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Balsamic-glazed rack of lamb with pistachio mint pesto from Cooking Meat.
In his debut cookbook, butcher Peter Sanagan educates readers on all aspects of meat cookery and home butchery.
To try another recipe from the book, check out: Roasted leg of lamb with tzatziki ; and pork tenderloin stuffed with radicchio and gorgonzola cheese .
“Rack of lamb is a special cut,” writes Peter Sanagan . So special, it takes pride of place on the cover of his debut book, Cooking Meat .
The most tender cut of lamb, I distinctly remember the first time I ever cooked it on my own. Placing it on the grill, it felt precious — in no small part due to the cost — and I savoured every minute of both cooking and sharing it.
Sanagan typically gravitates towards leg of lamb for Easter, but this year, given the curtailed celebrations, may cook rack of lamb for his wife and five-year-old son instead.
“Lamb is associated with Easter because it’s traditionally a springtime thing, even though in Canada, Easter is not remotely in the spring,” says Sanagan, laughing. “Spring lamb is lamb that’s been raised on its mother’s milk and then just a little bit of new pasture, which we don’t get here. So what traditional spring lamb is, we wouldn’t actually get until late May.”
You can grill, pan-fry or roast rack of lamb, and serve it either whole or sliced into chops, Sanagan highlights. Here, he marinates it in a mixture of balsamic vinegar and molasses, and roasts it whole before cutting it into chops and serving alongside a pistachio-mint pesto.
Lamb’s singular flavour pairs well with other pronounced ingredients, which Sanagan illustrates in his use of anchovies and fresh mint in the pesto.
As Niki Segnit writes in The Flavour Thesaurus , “Anchovy works as a flavour enhancer for the meat.” And while some may turn up their nose at astringent British mint jelly or sauce, the herb is often paired with lamb, as in the likes of French sauce paloise (a variation on sauce Béarnaise using mint instead of tarragon) and the Azerbaijani soup dusbara (lamb-stuffed dumplings in broth).
Segnit explains: “Lamb has a natural affinity for herbal flavours and, like citrus (which Sanagan also deploys in this pesto), mint’s cleansing properties serve the useful purpose of deodorizing some of lamb’s funkier notes.”
BALSAMIC-GLAZED RACK OF LAMB WITH PISTACHIO MINT PESTO
2 tbsp balsamic vinegar
2 tbsp fancy molasses
Salt and pepper
2 (each 1 1/2–2 lb/680-907 g) racks of lamb, bones frenched (ask your butcher to do this)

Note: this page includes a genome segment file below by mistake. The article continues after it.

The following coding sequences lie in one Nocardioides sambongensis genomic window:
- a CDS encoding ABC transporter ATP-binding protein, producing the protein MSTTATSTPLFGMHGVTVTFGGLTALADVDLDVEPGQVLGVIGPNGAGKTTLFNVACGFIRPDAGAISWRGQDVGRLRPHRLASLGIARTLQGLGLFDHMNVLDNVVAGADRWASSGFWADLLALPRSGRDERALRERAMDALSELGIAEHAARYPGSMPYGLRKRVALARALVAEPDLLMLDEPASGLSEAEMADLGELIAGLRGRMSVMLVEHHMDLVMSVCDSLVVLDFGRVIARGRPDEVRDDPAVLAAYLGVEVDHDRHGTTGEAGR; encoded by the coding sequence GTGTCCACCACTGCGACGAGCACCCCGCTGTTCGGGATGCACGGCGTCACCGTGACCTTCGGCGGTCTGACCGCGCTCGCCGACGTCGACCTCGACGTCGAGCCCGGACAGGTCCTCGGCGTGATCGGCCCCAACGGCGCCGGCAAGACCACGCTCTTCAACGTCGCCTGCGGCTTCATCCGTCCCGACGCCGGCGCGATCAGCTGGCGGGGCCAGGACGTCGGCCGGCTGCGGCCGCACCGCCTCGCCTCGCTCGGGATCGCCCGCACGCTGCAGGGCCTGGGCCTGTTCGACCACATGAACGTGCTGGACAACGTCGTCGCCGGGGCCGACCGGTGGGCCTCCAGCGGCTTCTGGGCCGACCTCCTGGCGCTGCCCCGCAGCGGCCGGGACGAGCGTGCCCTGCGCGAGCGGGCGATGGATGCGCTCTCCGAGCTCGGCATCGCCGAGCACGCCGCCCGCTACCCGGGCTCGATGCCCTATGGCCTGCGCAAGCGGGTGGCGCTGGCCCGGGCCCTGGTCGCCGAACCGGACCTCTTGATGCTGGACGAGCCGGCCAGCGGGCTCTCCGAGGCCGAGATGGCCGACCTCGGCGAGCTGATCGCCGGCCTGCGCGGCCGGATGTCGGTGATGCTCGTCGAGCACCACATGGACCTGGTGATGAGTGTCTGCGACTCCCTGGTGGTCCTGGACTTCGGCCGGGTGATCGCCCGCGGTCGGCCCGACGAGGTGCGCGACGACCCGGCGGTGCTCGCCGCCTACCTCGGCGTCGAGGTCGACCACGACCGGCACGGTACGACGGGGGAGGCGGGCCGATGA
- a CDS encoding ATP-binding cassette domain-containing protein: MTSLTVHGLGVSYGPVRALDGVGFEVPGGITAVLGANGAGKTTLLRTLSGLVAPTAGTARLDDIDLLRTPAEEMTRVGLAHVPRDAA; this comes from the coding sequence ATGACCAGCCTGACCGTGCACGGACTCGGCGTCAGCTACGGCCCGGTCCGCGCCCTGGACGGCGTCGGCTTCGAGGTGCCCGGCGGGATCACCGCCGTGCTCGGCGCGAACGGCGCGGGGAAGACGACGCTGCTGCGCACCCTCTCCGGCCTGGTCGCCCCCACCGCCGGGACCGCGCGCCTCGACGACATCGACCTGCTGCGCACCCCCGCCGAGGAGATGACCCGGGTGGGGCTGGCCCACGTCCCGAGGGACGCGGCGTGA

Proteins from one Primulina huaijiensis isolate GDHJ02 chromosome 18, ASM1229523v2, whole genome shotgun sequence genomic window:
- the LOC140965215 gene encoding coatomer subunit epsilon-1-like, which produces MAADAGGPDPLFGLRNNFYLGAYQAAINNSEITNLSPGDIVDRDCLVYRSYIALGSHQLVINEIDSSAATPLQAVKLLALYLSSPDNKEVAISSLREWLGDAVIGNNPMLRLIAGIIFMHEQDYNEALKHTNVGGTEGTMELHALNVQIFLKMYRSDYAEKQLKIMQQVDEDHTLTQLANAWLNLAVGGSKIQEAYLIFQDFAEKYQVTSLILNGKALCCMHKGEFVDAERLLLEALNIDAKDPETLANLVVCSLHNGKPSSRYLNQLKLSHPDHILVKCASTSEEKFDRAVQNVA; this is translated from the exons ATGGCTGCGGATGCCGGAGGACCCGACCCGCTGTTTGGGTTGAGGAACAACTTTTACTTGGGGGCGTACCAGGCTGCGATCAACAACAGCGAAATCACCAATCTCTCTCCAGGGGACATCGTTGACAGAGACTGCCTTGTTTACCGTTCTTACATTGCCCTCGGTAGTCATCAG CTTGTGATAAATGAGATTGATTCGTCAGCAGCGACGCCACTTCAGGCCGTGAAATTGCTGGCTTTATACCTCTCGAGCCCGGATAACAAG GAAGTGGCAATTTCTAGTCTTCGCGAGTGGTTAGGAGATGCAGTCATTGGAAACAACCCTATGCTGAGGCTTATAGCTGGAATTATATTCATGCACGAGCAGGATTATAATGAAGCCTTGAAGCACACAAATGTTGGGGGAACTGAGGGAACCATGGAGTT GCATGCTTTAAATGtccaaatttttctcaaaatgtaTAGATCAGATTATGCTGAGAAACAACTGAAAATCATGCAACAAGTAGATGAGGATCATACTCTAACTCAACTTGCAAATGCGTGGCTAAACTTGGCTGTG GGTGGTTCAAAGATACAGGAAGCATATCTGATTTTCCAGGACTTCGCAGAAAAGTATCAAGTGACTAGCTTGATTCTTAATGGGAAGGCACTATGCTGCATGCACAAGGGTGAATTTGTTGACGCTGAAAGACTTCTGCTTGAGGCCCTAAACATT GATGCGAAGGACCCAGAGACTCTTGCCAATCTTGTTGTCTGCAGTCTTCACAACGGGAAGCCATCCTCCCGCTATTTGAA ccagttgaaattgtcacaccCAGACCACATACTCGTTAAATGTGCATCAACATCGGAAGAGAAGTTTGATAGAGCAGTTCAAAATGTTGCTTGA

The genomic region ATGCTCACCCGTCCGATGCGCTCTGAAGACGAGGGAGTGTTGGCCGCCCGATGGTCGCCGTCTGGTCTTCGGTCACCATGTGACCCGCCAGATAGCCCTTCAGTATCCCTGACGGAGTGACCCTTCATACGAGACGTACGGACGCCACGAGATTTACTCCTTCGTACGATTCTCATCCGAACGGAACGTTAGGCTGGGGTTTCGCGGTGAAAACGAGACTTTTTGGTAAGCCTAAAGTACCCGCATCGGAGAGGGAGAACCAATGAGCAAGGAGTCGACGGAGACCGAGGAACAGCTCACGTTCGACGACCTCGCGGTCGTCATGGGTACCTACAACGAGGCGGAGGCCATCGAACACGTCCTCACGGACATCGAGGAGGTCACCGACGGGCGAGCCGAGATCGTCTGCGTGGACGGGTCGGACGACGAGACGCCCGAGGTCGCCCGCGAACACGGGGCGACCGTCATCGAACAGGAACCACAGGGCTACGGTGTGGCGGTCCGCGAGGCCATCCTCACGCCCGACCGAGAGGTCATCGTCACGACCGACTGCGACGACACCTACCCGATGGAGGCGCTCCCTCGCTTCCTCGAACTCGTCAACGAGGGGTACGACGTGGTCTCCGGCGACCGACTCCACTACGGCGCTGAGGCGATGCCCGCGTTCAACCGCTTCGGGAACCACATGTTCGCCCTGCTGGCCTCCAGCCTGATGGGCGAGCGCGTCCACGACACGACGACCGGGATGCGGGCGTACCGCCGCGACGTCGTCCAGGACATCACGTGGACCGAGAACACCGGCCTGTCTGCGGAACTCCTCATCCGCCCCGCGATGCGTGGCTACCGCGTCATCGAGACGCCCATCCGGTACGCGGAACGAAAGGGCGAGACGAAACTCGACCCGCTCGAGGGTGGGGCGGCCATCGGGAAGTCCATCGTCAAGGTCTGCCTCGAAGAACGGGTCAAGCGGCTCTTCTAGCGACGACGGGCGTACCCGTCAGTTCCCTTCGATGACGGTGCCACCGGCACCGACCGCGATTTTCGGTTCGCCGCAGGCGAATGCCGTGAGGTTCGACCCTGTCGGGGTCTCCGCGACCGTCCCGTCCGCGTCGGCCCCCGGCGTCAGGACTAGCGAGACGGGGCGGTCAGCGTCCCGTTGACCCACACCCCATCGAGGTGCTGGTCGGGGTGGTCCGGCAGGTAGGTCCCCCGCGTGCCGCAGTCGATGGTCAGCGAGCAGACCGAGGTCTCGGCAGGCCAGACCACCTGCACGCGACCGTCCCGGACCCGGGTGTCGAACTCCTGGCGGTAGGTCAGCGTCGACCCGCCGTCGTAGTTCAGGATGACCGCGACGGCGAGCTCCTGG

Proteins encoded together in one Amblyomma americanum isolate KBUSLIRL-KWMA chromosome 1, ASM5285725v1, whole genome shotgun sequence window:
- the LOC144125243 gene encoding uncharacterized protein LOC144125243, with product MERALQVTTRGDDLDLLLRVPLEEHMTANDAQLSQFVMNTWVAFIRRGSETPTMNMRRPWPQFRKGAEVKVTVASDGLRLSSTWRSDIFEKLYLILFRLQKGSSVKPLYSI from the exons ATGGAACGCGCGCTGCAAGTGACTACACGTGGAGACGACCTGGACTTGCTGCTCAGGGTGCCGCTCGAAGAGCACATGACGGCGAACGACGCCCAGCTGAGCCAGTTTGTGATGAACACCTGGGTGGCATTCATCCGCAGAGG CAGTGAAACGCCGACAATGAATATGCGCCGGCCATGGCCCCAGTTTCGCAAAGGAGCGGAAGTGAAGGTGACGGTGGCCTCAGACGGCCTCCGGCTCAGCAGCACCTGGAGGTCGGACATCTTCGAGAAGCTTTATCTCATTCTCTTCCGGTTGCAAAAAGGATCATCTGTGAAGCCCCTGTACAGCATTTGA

4 garlic cloves, crushed with the side of a knife
4 rosemary sprigs
4 tbsp olive oil (divided)
2 small anchovies
1/2 cup shelled pistachios, toasted
3 tbsp chopped mint leaves
2 tbsp chopped Italian parsley leaves
1 tsp minced lemon zest
In a small bowl, mix together the vinegar and molasses, then season with salt and pepper. Brush the marinade all over the lamb and place it in a large bowl with the garlic and rosemary. Cover and refrigerate for 6 hours.
Preheat the oven to 350°F (177°C). Line two baking trays with parchment paper. Have ready two sheets of aluminum foil.
Pour 1 tbsp of the oil into a large frying pan set over high heat. Remove 1 rack of lamb from the marinade and place it in the pan, fat side down. Sear for 4 minutes, or until golden brown on one side. Turn it over, sear the other side and transfer to a baking tray. Wipe the frying pan clean, add another 1 tbsp of oil and repeat with the second rack of lamb.
Fold a sheet of aluminum foil around the rib bones on each rack to prevent them from scorching while they cook. Place the lamb, bone side down, on the baking trays.
Using a slotted spoon, remove the rosemary and garlic from the marinade and chop them finely. (You’ll have to pick the rosemary leaves off the stems first.) Return them to the marinade, stir well, then spoon the mixture over the lamb loin. Roast the lamb until a thermometer inserted into the thickest part of the loin reads 135°F (57°C), about 20 minutes. Remove from the oven and allow to rest for 10 minutes.
To make the pesto, place the remaining 2 tbsp oil, the anchovies, pistachios, mint, parsley and lemon zest in a blender. Purée until smooth, adding more oil, 1 tsp at a time, if needed. Season with salt and pepper and spoon into a small serving bowl.
To serve, discard the foil from the lamb. Cut between the bones and arrange the lamb chops on a serving platter. Serve the pesto alongside.
Note: The flavour and texture of the lamb don’t need any help from a marinade, but I like how the balsamic vinegar and molasses complement the rack. You can skip the marinade and just season the meat with salt and pepper if you prefer.
If you plan to use the marinade, start half a day ahead; if not, this is a very quick recipe.
Recipe and image excerpted from Cooking Meat by Peter Sanagan. Copyright © 2020 Peter Sanagan. Photography by Peter Chou. Published by Appetite by Random House®, a division of Penguin Random House Canada Limited. Reproduced by arrangement with the Publisher. All rights reserved.
Copyright Postmedia Network Inc., 2021